I love Thanksgiving. I love the time off and the time with family, but over the years I’ve noticed that Thanksgiving has not been too connected to much if any Christian meaning. Although there is a rich theology of giving thanks to draw from, the holiday itself seems a bit a drift. For many churches Thanksgiving is that short break before the hectic programming of Advent and Christmas.
Origins of Thanksgiving
Thanksgiving has a rich Christian tradition, a tradition that has been marked by the call for thanks, praise, repentance, and humility.
The first Thanksgiving proclamation was given in June not November of 1676 by the governing council of Charlestown, Massachusetts. The text of the day is mostly focused on the relative success of their war against neighboring tribes of Native Americans. Simmering tensions between the various tribes of New England and the English had resulted in a 16-month war. The first Thanksgiving proclamation was issued towards the end of that conflict.
It is not a surprise that Puritans were the forerunners of days of Thanksgiving in America. They viewed God as taking an active role in the history of his people. So going back to the 1500s, various Puritan and other Christian groups held days of Thanksgiving (one of these celebrations in the early 1620s has become vaguely stuck in America’s popular imaginations) to mark special times and moments of God’s work among his people. This is itself an extension of the traditions of scripture, to mark special moments in the life of God’s people with thanksgiving and celebration.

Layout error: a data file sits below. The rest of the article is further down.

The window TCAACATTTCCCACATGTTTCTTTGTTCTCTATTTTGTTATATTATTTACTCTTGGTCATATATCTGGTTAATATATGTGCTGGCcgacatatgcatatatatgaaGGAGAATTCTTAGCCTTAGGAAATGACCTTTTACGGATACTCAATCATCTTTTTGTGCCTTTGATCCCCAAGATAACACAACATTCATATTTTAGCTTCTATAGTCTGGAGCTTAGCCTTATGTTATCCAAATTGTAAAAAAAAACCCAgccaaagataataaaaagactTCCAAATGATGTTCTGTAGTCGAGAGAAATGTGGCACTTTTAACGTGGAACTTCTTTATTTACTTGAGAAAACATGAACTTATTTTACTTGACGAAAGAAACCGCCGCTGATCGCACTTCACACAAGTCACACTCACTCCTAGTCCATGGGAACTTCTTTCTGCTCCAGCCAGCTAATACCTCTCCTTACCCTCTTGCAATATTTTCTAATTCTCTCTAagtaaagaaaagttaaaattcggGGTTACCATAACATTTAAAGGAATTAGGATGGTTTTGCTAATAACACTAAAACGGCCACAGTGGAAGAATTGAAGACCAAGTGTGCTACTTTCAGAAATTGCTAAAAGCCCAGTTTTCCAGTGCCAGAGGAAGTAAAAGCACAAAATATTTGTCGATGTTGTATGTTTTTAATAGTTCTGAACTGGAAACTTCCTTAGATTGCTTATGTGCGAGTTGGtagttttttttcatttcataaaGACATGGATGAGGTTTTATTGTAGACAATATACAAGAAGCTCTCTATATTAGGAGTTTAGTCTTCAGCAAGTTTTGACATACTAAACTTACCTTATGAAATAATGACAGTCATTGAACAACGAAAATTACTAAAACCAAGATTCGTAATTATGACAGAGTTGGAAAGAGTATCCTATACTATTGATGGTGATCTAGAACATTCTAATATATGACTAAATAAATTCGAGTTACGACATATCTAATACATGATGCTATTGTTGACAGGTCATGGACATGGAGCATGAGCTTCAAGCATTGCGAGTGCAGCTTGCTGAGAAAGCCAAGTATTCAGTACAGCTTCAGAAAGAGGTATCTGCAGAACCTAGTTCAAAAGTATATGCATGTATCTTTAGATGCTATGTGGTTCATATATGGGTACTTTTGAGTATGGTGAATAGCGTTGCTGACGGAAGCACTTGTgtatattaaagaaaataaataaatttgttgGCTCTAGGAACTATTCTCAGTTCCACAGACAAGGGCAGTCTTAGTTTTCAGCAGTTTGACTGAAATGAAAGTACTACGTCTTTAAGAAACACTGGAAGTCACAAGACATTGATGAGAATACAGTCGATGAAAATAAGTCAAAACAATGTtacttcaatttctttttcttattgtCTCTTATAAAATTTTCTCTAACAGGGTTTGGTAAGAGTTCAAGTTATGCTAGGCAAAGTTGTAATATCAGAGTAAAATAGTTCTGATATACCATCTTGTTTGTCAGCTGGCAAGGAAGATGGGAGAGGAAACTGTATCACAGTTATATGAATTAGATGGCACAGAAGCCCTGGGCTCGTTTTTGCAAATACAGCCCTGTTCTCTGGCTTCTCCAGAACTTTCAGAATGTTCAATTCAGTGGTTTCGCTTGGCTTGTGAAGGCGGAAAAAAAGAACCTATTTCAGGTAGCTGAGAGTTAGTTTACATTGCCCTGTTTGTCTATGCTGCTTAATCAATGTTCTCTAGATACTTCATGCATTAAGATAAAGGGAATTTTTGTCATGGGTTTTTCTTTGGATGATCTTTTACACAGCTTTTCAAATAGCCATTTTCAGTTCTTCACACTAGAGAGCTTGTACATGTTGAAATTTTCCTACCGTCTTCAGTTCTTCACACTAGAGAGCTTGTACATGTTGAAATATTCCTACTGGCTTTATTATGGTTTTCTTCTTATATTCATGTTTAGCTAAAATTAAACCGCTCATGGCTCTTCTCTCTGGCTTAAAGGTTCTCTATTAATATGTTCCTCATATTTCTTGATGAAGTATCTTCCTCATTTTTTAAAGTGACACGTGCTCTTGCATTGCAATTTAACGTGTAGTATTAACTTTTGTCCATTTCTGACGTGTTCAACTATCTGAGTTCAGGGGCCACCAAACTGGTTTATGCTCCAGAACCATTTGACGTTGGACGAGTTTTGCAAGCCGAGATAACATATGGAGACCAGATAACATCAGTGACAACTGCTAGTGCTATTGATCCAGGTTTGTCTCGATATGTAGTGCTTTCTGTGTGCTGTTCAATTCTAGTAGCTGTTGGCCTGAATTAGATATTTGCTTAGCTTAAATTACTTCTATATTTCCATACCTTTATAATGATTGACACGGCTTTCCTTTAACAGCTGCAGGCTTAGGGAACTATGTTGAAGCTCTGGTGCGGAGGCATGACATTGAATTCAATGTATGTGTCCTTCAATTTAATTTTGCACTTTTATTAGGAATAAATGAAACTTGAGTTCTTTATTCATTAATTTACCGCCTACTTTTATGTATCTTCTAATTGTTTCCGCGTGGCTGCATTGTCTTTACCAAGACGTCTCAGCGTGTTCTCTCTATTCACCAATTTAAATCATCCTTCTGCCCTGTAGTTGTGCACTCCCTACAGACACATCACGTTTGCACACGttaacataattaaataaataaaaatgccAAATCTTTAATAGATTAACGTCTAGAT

This view may seem a bit odd to us present day Christians, as we are much more uncomfortable assigning special significance to national, regional, or even corporate events.
George Washington started us on the trajectory which would become the present day celebration of Thanksgiving when he issued a proclamation in early October of 1789. The first national Thanksgiving Proclamation urged Americans to pray:
to the great Lord and Ruler of Nations and beseech Him to pardon our national and other transgressions; to enable us all, whether in public or private stations, to perform our several and relative duties properly and punctually; to render our National Government a blessing to all the people by constantly being a Government of wise, just, and constitutional laws, discreetly and faithfully executed and obeyed